Game Line 1: 18-of-33, 157 yards, 1 TD, 3 interceptions, 39.6 passer rating, 4 sacks
Game Line 2: 12-of-25, 87 yards, no TDs, 1 interception, 39.9 passer rating, 1 sack
It’s pretty easy to recognize these stats. The first is Green Bay Packers quarterback Brett Hundley’s stat line in his the 7/8ths of a game against the Minnesota Vikings. The second is Hundley’s line in his full game against the New Orleans Saints. Now let’s explore these performances in more depth.
In the first game, Hundley came in cold off the bench. He’d been practicing for weeks as the quarterback of the next opponent. In that second game, Green Bay’s coaching staff had a week to adapt to the loss of Aaron Rodgers, to intensively prepare Hundley for the contest and to install plays best suited to his talents.
In the first game, Hundley was throwing to the starting receivers, not the reserves who he generally throws to in practice. For the second game, he had an entire week to practice throwing to Jordy Nelson, Davante Adams, Randall Cobb and Martellus Bennett.
In that first game, there were no plays on coach Mike McCarthy’s play sheet designed for the talents of Hundley. The play sheet for the second game was custom-made for Hundley.
That first game was played on enemy territory: U.S. Bank Stadium in Minneapolis. It was played before a raucous crowd of Vikings fans. That second game was played in the familiar confines of Lambeau Field and before a loyal crowd of Packers fans.
The first game was played against one of the toughest pass defenses in the league. That second game was played against a Saints defense that came in ranked 18th against the pass.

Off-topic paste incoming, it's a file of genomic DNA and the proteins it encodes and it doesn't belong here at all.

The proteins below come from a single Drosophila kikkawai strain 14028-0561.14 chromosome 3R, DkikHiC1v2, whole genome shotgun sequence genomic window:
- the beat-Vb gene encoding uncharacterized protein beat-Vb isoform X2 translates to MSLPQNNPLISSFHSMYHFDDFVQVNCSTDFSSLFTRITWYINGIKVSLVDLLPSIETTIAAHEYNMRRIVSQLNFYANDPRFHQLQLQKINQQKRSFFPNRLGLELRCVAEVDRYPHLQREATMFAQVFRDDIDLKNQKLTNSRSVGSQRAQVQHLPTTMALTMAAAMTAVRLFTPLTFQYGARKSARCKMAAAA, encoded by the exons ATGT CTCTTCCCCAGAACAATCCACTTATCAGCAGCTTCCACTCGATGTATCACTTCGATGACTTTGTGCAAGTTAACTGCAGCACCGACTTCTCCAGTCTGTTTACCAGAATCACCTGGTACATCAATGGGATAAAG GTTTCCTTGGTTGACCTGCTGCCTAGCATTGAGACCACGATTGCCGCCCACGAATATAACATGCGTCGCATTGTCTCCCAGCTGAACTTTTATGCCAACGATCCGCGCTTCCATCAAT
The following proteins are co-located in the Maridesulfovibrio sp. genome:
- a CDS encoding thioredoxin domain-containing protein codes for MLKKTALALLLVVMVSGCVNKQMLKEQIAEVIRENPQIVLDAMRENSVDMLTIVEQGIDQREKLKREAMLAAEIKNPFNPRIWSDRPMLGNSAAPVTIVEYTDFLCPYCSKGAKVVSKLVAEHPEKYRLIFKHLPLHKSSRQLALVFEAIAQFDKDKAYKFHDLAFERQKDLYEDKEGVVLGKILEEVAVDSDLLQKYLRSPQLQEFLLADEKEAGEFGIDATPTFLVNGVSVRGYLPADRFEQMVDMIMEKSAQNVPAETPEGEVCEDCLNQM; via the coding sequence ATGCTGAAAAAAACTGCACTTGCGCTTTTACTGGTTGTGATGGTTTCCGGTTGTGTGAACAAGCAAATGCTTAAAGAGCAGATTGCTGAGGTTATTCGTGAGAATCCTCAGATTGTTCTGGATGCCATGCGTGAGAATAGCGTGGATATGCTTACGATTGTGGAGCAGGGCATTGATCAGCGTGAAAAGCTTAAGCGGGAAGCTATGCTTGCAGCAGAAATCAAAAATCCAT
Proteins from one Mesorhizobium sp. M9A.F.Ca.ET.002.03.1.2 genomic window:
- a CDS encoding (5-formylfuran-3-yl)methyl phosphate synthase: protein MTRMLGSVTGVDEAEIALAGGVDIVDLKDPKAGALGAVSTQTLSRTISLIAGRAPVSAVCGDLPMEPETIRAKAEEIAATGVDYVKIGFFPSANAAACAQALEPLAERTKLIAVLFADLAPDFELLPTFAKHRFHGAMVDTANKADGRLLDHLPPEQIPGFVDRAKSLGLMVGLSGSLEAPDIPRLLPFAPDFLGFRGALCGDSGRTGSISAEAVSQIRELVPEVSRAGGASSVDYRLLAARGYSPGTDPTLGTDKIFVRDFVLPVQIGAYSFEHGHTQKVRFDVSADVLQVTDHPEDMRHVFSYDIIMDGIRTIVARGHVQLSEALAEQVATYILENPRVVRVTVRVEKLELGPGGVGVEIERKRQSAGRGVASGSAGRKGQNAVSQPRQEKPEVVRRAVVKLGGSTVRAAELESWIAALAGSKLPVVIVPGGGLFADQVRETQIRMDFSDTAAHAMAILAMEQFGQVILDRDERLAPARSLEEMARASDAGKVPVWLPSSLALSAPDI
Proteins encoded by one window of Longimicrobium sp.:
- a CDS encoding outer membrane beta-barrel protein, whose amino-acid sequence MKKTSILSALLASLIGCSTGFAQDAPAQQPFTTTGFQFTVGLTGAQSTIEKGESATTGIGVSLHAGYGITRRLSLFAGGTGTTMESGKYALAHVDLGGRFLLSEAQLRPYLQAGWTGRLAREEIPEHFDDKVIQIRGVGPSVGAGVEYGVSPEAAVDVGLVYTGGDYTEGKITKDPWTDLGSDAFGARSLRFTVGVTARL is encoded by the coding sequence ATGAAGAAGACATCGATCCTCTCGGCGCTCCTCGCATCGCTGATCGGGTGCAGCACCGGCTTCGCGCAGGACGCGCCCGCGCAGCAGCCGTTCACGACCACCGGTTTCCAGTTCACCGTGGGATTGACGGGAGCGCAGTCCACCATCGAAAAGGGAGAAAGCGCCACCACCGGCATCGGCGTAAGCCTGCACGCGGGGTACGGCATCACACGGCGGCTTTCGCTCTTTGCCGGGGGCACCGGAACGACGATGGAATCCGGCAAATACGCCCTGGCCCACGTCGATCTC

The first game featured a fearsome pass rush – Minnesota is ranked sixth in sacks, with 24. That second game was against New Orleans, which ranks 12th in sacks, with 19.
The Packers were beset with injuries in that first game: Morgan Burnett, Ty Montgomery, Davon House, and several others didn’t play or were quickly injured. The Packers were forced by injuries to play all eight offensive linemen on the roster. In the second game, the Packers, with David Bakhtiari, Bryan Bulaga and Ty Montgomery back, were considerably healthier.
In the first game, the Packers did not have a strong running game: 24 carries for 72 yards, and the longest run being only nine yards. In the second game, the Packers had an excellent running game to complement the passing attack: 181 yards in the same number of carries.
All of the above factors argue in favor of the Packers having a considerably more effective passing game against the Saints than a week earlier, when Rodgers was lost without warning.
What went wrong?
I can think of only a couple plausible explanations for the 87-yard passing performance against the Saints.
The first is that Hundley choked. He couldn’t handle the pressure or he really isn’t good at all. I replayed the game film and I simply see no evidence that Hundley was tight, erratic, made ill-advised throws or is simply not a pro-level quarterback.
That leaves me with only one theory: the preparation and game planning for Hundley’s first NFL start was all wrong.
Consider these first quarter plays: